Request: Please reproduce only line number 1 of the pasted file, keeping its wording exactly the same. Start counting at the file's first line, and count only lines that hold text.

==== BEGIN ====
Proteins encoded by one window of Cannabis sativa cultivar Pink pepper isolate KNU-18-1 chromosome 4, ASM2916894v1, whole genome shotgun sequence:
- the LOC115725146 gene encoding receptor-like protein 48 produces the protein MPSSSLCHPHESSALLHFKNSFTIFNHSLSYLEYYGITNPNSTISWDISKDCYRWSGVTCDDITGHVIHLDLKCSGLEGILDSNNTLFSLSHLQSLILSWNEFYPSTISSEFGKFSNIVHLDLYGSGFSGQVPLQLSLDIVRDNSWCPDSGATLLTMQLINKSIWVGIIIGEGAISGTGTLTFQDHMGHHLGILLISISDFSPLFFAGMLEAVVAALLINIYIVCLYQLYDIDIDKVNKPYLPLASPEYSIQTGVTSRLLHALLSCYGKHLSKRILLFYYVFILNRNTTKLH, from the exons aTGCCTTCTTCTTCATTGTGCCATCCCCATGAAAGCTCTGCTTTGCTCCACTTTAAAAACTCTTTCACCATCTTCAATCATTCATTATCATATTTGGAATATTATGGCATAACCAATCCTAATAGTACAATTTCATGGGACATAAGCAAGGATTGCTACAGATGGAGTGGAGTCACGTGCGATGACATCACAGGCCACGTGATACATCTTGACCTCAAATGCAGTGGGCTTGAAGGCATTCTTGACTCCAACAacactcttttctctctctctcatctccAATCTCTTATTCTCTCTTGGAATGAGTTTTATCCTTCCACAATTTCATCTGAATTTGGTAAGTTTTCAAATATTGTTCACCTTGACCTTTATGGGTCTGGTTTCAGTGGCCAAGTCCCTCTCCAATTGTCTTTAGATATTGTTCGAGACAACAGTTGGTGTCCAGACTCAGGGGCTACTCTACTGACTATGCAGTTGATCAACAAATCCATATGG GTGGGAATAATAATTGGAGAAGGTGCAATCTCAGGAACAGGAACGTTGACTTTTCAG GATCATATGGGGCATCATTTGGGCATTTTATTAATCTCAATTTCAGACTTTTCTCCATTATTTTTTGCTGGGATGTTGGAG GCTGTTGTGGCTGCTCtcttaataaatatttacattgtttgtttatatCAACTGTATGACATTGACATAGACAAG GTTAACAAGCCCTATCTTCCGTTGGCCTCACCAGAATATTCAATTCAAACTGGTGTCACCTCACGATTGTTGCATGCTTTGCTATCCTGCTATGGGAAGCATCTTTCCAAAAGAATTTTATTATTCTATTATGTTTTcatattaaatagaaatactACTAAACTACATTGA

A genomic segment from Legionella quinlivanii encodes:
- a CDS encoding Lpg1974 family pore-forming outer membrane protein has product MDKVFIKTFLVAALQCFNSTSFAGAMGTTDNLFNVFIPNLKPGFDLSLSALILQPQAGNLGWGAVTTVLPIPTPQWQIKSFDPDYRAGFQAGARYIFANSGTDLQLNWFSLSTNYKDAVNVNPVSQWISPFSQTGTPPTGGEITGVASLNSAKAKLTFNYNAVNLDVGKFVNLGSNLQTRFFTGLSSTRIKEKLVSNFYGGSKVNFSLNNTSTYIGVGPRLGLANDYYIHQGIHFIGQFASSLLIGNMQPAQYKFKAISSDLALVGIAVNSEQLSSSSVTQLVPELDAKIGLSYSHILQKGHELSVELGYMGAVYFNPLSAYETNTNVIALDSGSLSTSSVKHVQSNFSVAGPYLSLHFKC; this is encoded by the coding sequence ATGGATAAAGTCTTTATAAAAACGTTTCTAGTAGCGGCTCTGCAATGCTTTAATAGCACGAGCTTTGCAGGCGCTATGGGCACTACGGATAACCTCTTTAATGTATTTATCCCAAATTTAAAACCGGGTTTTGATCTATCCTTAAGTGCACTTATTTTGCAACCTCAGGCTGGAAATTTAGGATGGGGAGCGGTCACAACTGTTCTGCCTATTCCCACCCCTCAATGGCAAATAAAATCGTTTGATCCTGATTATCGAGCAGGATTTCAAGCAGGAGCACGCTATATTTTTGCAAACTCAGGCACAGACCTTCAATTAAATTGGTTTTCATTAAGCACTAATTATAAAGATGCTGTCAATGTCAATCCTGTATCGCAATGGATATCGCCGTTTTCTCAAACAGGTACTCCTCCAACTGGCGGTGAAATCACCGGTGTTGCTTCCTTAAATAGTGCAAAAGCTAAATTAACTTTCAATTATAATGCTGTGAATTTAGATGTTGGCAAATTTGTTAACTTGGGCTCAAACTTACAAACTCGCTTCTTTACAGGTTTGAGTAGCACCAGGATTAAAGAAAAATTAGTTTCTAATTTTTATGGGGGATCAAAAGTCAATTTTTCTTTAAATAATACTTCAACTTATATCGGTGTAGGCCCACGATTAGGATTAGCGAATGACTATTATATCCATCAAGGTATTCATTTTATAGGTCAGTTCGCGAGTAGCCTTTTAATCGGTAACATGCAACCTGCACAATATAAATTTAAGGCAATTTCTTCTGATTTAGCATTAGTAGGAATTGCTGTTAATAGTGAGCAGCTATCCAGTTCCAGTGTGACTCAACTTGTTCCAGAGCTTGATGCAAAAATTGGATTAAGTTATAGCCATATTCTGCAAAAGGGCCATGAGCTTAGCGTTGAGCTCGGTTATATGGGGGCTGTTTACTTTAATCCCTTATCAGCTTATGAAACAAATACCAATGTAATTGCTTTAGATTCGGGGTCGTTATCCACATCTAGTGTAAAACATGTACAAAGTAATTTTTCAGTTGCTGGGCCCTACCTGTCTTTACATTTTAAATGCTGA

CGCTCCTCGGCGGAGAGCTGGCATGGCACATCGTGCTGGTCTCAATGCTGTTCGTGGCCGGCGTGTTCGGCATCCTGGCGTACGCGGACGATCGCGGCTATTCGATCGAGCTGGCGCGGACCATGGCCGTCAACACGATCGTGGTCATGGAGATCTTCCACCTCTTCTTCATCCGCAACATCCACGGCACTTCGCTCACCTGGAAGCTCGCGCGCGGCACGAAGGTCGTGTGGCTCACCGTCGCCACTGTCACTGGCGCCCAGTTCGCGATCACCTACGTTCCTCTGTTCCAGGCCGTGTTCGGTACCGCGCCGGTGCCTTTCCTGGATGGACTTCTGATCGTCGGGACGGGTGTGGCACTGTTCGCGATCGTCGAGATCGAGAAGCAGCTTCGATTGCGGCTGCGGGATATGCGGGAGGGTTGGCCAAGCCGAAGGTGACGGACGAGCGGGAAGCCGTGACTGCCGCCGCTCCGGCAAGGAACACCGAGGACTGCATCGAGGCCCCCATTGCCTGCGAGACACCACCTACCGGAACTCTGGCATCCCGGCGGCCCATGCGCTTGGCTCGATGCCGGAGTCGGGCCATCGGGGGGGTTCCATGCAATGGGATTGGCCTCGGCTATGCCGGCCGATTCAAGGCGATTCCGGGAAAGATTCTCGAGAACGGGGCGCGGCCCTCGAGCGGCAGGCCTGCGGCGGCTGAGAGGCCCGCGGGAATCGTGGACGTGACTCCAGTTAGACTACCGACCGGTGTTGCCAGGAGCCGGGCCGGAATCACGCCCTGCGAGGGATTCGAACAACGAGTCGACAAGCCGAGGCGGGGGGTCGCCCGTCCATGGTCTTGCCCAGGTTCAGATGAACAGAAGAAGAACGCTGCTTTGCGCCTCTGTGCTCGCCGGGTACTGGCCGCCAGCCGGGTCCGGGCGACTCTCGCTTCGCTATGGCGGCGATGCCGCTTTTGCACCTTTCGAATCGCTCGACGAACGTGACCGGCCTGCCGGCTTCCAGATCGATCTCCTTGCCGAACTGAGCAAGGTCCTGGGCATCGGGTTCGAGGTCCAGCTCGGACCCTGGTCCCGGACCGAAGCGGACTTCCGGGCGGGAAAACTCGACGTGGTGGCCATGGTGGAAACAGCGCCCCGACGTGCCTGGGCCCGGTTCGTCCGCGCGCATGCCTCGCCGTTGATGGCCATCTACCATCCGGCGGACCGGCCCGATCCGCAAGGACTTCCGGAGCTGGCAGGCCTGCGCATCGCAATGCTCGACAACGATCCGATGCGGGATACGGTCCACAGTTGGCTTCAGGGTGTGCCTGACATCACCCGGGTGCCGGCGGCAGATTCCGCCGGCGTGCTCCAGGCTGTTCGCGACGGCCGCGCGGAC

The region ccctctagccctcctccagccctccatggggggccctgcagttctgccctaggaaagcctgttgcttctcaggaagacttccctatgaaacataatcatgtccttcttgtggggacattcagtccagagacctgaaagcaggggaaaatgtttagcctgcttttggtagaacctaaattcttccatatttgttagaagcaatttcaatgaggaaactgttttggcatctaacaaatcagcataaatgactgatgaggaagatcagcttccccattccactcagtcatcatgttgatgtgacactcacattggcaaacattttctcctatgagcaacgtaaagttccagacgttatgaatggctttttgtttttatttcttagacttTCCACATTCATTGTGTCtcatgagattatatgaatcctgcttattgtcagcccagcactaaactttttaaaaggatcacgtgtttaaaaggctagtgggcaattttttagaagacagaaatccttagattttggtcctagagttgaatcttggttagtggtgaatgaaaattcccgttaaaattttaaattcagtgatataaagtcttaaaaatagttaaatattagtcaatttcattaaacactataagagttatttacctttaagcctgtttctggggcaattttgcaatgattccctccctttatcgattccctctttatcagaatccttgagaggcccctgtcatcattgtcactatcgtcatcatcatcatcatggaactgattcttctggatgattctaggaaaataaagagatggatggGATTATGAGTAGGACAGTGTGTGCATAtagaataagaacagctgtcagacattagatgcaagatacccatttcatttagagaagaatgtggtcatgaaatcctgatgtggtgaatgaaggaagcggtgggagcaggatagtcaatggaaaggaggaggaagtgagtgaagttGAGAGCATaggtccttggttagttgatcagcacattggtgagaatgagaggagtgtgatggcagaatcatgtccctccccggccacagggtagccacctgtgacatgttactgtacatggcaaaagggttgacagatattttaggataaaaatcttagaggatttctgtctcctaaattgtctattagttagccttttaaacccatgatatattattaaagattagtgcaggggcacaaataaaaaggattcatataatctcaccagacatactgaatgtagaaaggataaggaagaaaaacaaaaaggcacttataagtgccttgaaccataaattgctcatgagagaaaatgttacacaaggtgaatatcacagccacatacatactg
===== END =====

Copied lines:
Proteins encoded by one window of Cannabis sativa cultivar Pink pepper isolate KNU-18-1 chromosome 4, ASM2916894v1, whole genome shotgun sequence: